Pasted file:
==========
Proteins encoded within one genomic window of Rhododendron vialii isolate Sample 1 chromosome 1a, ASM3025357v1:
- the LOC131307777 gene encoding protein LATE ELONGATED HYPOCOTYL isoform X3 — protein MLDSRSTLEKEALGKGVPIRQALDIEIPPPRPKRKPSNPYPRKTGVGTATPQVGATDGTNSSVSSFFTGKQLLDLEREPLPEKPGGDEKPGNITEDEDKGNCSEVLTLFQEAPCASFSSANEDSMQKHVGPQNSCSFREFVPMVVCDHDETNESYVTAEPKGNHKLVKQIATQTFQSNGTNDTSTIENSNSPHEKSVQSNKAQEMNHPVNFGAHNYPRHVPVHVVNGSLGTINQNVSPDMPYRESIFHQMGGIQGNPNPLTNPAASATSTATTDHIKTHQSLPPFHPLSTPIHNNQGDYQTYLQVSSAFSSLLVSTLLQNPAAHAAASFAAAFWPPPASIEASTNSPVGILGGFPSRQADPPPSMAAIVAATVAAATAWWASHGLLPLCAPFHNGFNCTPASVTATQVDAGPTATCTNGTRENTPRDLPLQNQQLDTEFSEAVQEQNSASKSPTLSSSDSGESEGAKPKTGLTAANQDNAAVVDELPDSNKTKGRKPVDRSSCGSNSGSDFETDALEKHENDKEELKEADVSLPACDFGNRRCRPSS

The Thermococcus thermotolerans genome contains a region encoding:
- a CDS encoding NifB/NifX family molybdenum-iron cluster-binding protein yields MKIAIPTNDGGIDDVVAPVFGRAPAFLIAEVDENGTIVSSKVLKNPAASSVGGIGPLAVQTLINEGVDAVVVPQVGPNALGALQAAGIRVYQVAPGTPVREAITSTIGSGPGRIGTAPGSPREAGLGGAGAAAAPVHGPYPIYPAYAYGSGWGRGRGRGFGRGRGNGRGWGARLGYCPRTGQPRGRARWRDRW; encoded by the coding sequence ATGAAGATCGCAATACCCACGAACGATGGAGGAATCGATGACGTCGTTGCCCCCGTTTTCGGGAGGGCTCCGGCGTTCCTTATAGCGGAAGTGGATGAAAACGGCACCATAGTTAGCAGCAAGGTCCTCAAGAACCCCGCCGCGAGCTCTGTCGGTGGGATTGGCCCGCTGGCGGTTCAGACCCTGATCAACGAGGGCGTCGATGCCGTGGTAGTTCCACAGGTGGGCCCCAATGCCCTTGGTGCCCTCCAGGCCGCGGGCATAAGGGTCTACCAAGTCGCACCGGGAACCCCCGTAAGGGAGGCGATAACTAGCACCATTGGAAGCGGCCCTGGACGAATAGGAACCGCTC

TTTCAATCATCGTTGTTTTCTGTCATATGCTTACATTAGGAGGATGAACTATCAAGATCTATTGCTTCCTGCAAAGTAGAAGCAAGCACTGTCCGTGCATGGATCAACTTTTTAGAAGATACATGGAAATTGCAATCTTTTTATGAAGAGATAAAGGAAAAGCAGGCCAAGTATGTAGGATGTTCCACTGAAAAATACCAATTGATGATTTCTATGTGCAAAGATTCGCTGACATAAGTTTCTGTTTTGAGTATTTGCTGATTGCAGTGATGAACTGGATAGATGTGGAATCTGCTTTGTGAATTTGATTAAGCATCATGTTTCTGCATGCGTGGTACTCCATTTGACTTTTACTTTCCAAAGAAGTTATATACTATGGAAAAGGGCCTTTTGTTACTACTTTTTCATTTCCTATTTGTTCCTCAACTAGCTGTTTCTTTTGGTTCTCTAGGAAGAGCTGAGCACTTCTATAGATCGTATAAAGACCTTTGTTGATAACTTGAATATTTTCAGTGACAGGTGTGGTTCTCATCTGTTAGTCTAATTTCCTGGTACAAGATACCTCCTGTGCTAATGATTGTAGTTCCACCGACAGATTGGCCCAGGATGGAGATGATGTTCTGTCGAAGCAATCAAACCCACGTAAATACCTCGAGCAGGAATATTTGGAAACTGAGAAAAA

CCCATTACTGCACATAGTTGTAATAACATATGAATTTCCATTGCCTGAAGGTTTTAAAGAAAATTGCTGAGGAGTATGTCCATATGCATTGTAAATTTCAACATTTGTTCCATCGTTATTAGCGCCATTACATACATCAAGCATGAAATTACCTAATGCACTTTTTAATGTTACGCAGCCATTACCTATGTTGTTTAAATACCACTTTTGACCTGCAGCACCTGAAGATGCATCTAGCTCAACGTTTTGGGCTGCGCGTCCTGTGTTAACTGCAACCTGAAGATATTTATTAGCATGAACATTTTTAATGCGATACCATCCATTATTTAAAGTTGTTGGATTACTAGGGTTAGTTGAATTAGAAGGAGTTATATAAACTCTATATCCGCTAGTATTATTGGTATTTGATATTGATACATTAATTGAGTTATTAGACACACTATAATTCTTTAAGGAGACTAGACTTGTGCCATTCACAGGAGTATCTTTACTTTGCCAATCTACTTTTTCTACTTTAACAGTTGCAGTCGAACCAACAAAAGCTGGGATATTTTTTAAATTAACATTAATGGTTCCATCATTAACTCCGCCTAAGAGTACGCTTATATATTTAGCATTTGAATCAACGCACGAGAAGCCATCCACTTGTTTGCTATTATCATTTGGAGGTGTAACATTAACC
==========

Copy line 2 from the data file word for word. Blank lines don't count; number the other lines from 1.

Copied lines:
- the LOC131307777 gene encoding protein LATE ELONGATED HYPOCOTYL isoform X3 — protein MLDSRSTLEKEALGKGVPIRQALDIEIPPPRPKRKPSNPYPRKTGVGTATPQVGATDGTNSSVSSFFTGKQLLDLEREPLPEKPGGDEKPGNITEDEDKGNCSEVLTLFQEAPCASFSSANEDSMQKHVGPQNSCSFREFVPMVVCDHDETNESYVTAEPKGNHKLVKQIATQTFQSNGTNDTSTIENSNSPHEKSVQSNKAQEMNHPVNFGAHNYPRHVPVHVVNGSLGTINQNVSPDMPYRESIFHQMGGIQGNPNPLTNPAASATSTATTDHIKTHQSLPPFHPLSTPIHNNQGDYQTYLQVSSAFSSLLVSTLLQNPAAHAAASFAAAFWPPPASIEASTNSPVGILGGFPSRQADPPPSMAAIVAATVAAATAWWASHGLLPLCAPFHNGFNCTPASVTATQVDAGPTATCTNGTRENTPRDLPLQNQQLDTEFSEAVQEQNSASKSPTLSSSDSGESEGAKPKTGLTAANQDNAAVVDELPDSNKTKGRKPVDRSSCGSNSGSDFETDALEKHENDKEELKEADVSLPACDFGNRRCRPSS